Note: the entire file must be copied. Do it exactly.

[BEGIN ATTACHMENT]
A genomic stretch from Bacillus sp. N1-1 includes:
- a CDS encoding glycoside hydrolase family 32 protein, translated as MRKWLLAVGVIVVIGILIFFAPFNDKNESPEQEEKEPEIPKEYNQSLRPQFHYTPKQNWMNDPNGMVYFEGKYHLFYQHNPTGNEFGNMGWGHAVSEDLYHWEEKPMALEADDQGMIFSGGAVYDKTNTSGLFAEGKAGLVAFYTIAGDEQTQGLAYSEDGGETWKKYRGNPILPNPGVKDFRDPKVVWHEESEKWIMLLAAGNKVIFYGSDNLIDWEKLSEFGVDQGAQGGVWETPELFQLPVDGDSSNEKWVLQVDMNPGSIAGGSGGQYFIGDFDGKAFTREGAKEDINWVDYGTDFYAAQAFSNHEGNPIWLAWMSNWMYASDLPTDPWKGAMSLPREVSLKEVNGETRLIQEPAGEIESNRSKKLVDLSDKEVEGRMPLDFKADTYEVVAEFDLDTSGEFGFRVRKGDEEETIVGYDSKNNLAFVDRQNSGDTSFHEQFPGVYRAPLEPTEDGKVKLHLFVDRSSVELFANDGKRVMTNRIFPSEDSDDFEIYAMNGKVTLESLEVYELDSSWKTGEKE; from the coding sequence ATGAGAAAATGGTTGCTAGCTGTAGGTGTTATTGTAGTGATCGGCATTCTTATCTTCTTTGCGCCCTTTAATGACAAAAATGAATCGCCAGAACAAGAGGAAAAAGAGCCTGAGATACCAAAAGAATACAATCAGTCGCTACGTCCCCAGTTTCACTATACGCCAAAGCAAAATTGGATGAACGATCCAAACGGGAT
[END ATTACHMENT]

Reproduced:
A genomic stretch from Bacillus sp. N1-1 includes:
- a CDS encoding glycoside hydrolase family 32 protein, translated as MRKWLLAVGVIVVIGILIFFAPFNDKNESPEQEEKEPEIPKEYNQSLRPQFHYTPKQNWMNDPNGMVYFEGKYHLFYQHNPTGNEFGNMGWGHAVSEDLYHWEEKPMALEADDQGMIFSGGAVYDKTNTSGLFAEGKAGLVAFYTIAGDEQTQGLAYSEDGGETWKKYRGNPILPNPGVKDFRDPKVVWHEESEKWIMLLAAGNKVIFYGSDNLIDWEKLSEFGVDQGAQGGVWETPELFQLPVDGDSSNEKWVLQVDMNPGSIAGGSGGQYFIGDFDGKAFTREGAKEDINWVDYGTDFYAAQAFSNHEGNPIWLAWMSNWMYASDLPTDPWKGAMSLPREVSLKEVNGETRLIQEPAGEIESNRSKKLVDLSDKEVEGRMPLDFKADTYEVVAEFDLDTSGEFGFRVRKGDEEETIVGYDSKNNLAFVDRQNSGDTSFHEQFPGVYRAPLEPTEDGKVKLHLFVDRSSVELFANDGKRVMTNRIFPSEDSDDFEIYAMNGKVTLESLEVYELDSSWKTGEKE; from the coding sequence ATGAGAAAATGGTTGCTAGCTGTAGGTGTTATTGTAGTGATCGGCATTCTTATCTTCTTTGCGCCCTTTAATGACAAAAATGAATCGCCAGAACAAGAGGAAAAAGAGCCTGAGATACCAAAAGAATACAATCAGTCGCTACGTCCCCAGTTTCACTATACGCCAAAGCAAAATTGGATGAACGATCCAAACGGGAT